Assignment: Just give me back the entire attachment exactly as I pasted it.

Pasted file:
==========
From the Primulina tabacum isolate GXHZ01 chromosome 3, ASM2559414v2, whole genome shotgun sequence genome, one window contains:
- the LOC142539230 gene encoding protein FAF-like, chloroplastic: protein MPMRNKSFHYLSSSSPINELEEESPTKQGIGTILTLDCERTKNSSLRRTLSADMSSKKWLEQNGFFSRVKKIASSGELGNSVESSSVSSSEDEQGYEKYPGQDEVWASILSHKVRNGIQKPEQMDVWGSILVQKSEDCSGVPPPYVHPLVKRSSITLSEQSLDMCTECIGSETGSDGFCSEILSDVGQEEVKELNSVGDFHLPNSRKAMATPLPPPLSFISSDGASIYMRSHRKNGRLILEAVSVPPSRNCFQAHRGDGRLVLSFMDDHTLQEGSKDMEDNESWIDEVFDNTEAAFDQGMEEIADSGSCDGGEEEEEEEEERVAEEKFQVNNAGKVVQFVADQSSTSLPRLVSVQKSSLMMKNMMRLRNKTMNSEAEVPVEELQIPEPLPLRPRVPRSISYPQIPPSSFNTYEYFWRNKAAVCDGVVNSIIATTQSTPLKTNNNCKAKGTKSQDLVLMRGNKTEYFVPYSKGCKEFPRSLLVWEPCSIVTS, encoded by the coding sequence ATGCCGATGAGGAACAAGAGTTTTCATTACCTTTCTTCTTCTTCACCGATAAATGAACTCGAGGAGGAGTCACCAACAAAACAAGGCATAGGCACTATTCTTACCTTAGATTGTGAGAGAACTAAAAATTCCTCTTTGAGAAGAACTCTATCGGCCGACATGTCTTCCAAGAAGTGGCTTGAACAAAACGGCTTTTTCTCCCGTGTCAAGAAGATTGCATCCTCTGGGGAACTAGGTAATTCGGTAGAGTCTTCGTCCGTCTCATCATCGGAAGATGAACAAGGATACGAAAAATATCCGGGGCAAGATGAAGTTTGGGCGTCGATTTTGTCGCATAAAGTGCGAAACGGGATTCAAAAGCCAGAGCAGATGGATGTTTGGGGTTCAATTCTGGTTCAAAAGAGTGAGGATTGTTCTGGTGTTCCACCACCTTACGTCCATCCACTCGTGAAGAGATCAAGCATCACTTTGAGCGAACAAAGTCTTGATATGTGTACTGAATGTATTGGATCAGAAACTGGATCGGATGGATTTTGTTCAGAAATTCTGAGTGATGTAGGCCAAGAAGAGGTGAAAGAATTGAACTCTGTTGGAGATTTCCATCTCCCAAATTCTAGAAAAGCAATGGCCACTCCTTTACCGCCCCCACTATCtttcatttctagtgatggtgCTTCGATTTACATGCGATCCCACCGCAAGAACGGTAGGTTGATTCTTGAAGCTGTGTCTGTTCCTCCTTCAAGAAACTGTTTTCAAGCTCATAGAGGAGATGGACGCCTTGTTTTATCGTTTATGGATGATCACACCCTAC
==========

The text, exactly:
From the Primulina tabacum isolate GXHZ01 chromosome 3, ASM2559414v2, whole genome shotgun sequence genome, one window contains:
- the LOC142539230 gene encoding protein FAF-like, chloroplastic: protein MPMRNKSFHYLSSSSPINELEEESPTKQGIGTILTLDCERTKNSSLRRTLSADMSSKKWLEQNGFFSRVKKIASSGELGNSVESSSVSSSEDEQGYEKYPGQDEVWASILSHKVRNGIQKPEQMDVWGSILVQKSEDCSGVPPPYVHPLVKRSSITLSEQSLDMCTECIGSETGSDGFCSEILSDVGQEEVKELNSVGDFHLPNSRKAMATPLPPPLSFISSDGASIYMRSHRKNGRLILEAVSVPPSRNCFQAHRGDGRLVLSFMDDHTLQEGSKDMEDNESWIDEVFDNTEAAFDQGMEEIADSGSCDGGEEEEEEEEERVAEEKFQVNNAGKVVQFVADQSSTSLPRLVSVQKSSLMMKNMMRLRNKTMNSEAEVPVEELQIPEPLPLRPRVPRSISYPQIPPSSFNTYEYFWRNKAAVCDGVVNSIIATTQSTPLKTNNNCKAKGTKSQDLVLMRGNKTEYFVPYSKGCKEFPRSLLVWEPCSIVTS, encoded by the coding sequence ATGCCGATGAGGAACAAGAGTTTTCATTACCTTTCTTCTTCTTCACCGATAAATGAACTCGAGGAGGAGTCACCAACAAAACAAGGCATAGGCACTATTCTTACCTTAGATTGTGAGAGAACTAAAAATTCCTCTTTGAGAAGAACTCTATCGGCCGACATGTCTTCCAAGAAGTGGCTTGAACAAAACGGCTTTTTCTCCCGTGTCAAGAAGATTGCATCCTCTGGGGAACTAGGTAATTCGGTAGAGTCTTCGTCCGTCTCATCATCGGAAGATGAACAAGGATACGAAAAATATCCGGGGCAAGATGAAGTTTGGGCGTCGATTTTGTCGCATAAAGTGCGAAACGGGATTCAAAAGCCAGAGCAGATGGATGTTTGGGGTTCAATTCTGGTTCAAAAGAGTGAGGATTGTTCTGGTGTTCCACCACCTTACGTCCATCCACTCGTGAAGAGATCAAGCATCACTTTGAGCGAACAAAGTCTTGATATGTGTACTGAATGTATTGGATCAGAAACTGGATCGGATGGATTTTGTTCAGAAATTCTGAGTGATGTAGGCCAAGAAGAGGTGAAAGAATTGAACTCTGTTGGAGATTTCCATCTCCCAAATTCTAGAAAAGCAATGGCCACTCCTTTACCGCCCCCACTATCtttcatttctagtgatggtgCTTCGATTTACATGCGATCCCACCGCAAGAACGGTAGGTTGATTCTTGAAGCTGTGTCTGTTCCTCCTTCAAGAAACTGTTTTCAAGCTCATAGAGGAGATGGACGCCTTGTTTTATCGTTTATGGATGATCACACCCTAC